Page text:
12 December 2012

Tyger Tyger by Kersten Hamilton

Teagan Wylltson’s best friend, Abby, dreams that horrifying creatures—goblins, shape-shifters, and beings of unearthly beauty but terrible cruelty—are hunting Teagan. Abby is always coming up with crazy stuff, though, so Teagan isn’t worried. Her life isn’t in danger. In fact, it’s perfect. She’s on track for a college scholarship. She has a great job. She’s focused on school, work, and her future. No boys, no heartaches, no problems.

Until Finn Mac Cumhaill arrives. Finn’s a bit on the unearthly beautiful side himself. He has a killer accent and a knee-weakening smile. And either he’s crazy or he’s been haunting Abby’s dreams, because he’s talking about goblins, too... and about being The Mac Cumhaill, born to fight all goblin-kind. Finn knows a thing or two about fighting. Which is a very good thing, because this time, Abby’s right. The goblins are coming.

Tyger Tyger caught my eye with its intriguing title.  I learned about William Blake in English my senior year of high school, and I was surprised to see it referenced in a book about goblins.  My excitement for this title died, however, very soon after I began reading and in retrospect, I can say that it holds enormous potential, but the essence of this creation was buried under graceless prose, weakened by an unstructured plot, and weighed down with rough characters.  It did not rise to my expectations at all.

I loved the idea behind Tyger Tyger.  An epic story steeped in Irish legends and folklore, richly populated by goblins and Highborn Sidhe -- I expected something dark and edgy and heart-pumping.  However, the writing style could not support the delivery of this idea.  It was like a rough sketch of what the story was supposed to be like, and therefore lacked dimension and life.  For example, the story is from Teagan's point of view supposedly, but there's no spark behind the narrative to suggest that it's being told by Teagan herself, and instead sounds like an omniscient narrator.  This created a massive gap between me and Teagan.

I felt no emotional ties to any of the characters, not even Teagan's charming little brother, Aiden, who was the epitome of adorable from start to finish.  I didn't even feel shock when one of the characters died suddenly because, not only was it precipitated by a huge story gap, but I couldn't grasp the character's death because it had almost no impact on the story itself.

In fact, much of the story events lacked impact.  There was very little shock value to the action that took place, so the scenes felt haphazardly thrown together with everyone just moseying along.  I couldn't identify -- and therefore, could not appreciate -- the stakes.  I understood that there was supposed to be a goal and a central conflict, but what drove each character?  I felt that, if each character had been given a personal stake in the plot, then they would not have appeared so pale and cookie cutter.  Action scenes came off flat, with everyone reacting exactly as expected and without any flavor, or diversity.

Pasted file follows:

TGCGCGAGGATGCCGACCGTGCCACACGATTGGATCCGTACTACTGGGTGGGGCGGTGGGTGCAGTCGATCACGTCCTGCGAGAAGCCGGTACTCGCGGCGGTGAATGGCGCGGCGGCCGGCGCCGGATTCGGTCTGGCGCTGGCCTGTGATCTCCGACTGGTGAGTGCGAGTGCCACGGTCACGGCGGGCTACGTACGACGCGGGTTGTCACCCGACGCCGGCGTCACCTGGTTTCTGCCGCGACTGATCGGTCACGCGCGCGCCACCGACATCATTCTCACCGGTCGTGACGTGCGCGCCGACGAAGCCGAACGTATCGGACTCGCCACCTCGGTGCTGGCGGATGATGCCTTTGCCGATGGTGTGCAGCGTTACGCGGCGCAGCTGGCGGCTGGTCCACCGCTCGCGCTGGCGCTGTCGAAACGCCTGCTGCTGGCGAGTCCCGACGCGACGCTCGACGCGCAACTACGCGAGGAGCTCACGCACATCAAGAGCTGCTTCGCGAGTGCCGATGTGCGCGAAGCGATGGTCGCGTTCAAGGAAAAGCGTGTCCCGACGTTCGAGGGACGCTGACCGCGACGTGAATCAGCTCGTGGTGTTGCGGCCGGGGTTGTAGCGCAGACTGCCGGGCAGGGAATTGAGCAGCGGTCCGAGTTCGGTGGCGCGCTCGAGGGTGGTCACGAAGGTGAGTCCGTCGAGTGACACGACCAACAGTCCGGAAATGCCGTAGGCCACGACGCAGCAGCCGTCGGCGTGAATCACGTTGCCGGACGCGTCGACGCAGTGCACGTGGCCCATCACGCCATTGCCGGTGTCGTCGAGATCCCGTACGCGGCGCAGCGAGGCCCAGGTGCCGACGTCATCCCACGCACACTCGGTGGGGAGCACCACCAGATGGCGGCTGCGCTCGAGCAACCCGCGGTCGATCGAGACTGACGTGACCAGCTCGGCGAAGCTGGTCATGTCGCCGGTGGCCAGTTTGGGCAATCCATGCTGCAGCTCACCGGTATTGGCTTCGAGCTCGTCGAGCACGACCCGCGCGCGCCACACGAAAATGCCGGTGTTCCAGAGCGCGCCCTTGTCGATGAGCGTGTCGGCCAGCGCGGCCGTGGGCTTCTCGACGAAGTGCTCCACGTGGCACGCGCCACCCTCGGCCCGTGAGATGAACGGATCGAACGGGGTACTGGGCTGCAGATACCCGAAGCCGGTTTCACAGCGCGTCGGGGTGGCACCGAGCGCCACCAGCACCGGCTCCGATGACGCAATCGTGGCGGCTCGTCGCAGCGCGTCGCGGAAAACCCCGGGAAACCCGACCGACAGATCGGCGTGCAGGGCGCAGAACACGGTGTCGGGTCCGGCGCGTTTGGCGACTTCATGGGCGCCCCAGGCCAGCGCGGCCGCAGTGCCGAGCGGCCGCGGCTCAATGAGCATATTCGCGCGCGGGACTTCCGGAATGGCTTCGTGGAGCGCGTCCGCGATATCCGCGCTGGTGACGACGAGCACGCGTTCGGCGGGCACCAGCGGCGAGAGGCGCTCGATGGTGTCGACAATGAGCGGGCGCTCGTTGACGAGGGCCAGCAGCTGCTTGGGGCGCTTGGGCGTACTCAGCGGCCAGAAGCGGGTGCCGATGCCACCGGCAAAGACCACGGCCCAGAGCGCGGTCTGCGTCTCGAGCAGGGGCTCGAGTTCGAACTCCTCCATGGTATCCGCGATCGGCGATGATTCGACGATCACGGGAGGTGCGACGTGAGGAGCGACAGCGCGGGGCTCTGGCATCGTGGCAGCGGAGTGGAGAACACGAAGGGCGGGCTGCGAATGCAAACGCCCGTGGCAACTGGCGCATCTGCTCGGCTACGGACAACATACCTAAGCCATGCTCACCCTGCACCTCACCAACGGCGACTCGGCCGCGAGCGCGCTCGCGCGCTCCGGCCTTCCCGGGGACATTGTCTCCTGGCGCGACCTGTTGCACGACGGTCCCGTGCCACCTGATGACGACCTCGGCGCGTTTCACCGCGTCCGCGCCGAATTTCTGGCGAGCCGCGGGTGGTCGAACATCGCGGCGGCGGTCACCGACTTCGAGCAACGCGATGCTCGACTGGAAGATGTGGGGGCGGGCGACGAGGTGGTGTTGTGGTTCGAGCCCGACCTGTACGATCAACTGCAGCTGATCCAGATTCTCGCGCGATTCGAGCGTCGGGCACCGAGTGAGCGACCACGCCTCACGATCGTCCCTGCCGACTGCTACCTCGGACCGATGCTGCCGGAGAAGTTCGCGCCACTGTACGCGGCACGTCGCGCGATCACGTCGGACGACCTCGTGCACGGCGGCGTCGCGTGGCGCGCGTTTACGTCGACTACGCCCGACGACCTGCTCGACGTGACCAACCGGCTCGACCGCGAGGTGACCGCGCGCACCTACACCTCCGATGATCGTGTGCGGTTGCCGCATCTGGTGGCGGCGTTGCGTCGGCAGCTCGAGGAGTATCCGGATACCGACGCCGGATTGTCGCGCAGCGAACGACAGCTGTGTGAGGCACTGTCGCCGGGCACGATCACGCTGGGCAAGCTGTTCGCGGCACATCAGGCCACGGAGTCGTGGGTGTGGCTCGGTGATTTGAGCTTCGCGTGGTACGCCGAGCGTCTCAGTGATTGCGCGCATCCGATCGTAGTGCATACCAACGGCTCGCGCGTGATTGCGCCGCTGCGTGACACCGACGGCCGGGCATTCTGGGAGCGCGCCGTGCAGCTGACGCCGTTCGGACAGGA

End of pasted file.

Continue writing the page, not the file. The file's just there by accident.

I could smell the scent of an epic adventure clinging to the core of Tyger Tyger, but it came off as an unexciting lump of unpolished diamond.  There were so many kernels of originality that were either passed by completely, or crushed under the graceless writing style.  With a little fleshing out, Teagan could have sported more depth, the plot could have risen to a heart-stopping climax and the romance could have been achingly bittersweet, but it was a mere skeleton of an idea.

Despite my qualms with Tyger Tyger, I feel I might continue with the series regardless.  I'm drawn to the intriguing titles, despite the uninspiring summaries.

"You turned red all over, Finn," Aiden said helpfully. "So did Teagan. As red as Kool-Aid."

The back of Finn's neck went from pink lemonade to Blastin' Berry Cherry.

"Yeah," Aiden said. "Like that."
Teagan sighed.  "How long has it been since you read a book that didn't have vampires in it?"

"They write books with no vampires?  Wait...the penguins made us read that Shakesrear guy, right?"

Book Info

  • pages - hardcover, 308
  • published - November 2010
  • publisher - Clarion Books
  • genre - urban fantasy
  • received via - Half Price Books
  • rating - 3/5
  • series - Goblin Wars
    • Tyger Tyger
    • In the Forests of the Night
    • When the Stars Threw Down Their Spears